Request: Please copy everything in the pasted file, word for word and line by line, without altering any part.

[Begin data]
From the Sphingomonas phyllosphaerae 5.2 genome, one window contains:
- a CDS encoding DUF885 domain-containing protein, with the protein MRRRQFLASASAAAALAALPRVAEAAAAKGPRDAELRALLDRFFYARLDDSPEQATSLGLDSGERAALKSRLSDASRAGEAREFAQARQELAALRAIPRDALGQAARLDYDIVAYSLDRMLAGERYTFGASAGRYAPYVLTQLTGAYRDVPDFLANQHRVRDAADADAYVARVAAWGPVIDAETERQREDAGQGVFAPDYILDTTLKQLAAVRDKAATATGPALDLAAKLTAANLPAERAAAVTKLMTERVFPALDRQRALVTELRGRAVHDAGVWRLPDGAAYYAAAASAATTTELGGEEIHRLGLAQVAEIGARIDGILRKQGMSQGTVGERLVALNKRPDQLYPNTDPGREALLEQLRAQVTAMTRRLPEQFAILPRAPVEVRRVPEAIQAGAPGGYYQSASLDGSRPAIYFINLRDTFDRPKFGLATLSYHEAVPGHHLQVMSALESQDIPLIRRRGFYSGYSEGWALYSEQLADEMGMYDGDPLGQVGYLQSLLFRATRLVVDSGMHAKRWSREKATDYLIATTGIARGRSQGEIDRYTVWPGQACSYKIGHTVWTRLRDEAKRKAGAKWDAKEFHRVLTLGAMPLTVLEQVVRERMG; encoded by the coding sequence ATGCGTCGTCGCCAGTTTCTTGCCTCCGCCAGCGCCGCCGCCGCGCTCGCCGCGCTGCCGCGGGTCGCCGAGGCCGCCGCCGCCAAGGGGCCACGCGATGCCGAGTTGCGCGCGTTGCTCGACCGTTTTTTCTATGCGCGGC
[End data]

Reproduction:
From the Sphingomonas phyllosphaerae 5.2 genome, one window contains:
- a CDS encoding DUF885 domain-containing protein, with the protein MRRRQFLASASAAAALAALPRVAEAAAAKGPRDAELRALLDRFFYARLDDSPEQATSLGLDSGERAALKSRLSDASRAGEAREFAQARQELAALRAIPRDALGQAARLDYDIVAYSLDRMLAGERYTFGASAGRYAPYVLTQLTGAYRDVPDFLANQHRVRDAADADAYVARVAAWGPVIDAETERQREDAGQGVFAPDYILDTTLKQLAAVRDKAATATGPALDLAAKLTAANLPAERAAAVTKLMTERVFPALDRQRALVTELRGRAVHDAGVWRLPDGAAYYAAAASAATTTELGGEEIHRLGLAQVAEIGARIDGILRKQGMSQGTVGERLVALNKRPDQLYPNTDPGREALLEQLRAQVTAMTRRLPEQFAILPRAPVEVRRVPEAIQAGAPGGYYQSASLDGSRPAIYFINLRDTFDRPKFGLATLSYHEAVPGHHLQVMSALESQDIPLIRRRGFYSGYSEGWALYSEQLADEMGMYDGDPLGQVGYLQSLLFRATRLVVDSGMHAKRWSREKATDYLIATTGIARGRSQGEIDRYTVWPGQACSYKIGHTVWTRLRDEAKRKAGAKWDAKEFHRVLTLGAMPLTVLEQVVRERMG; encoded by the coding sequence ATGCGTCGTCGCCAGTTTCTTGCCTCCGCCAGCGCCGCCGCCGCGCTCGCCGCGCTGCCGCGGGTCGCCGAGGCCGCCGCCGCCAAGGGGCCACGCGATGCCGAGTTGCGCGCGTTGCTCGACCGTTTTTTCTATGCGCGGC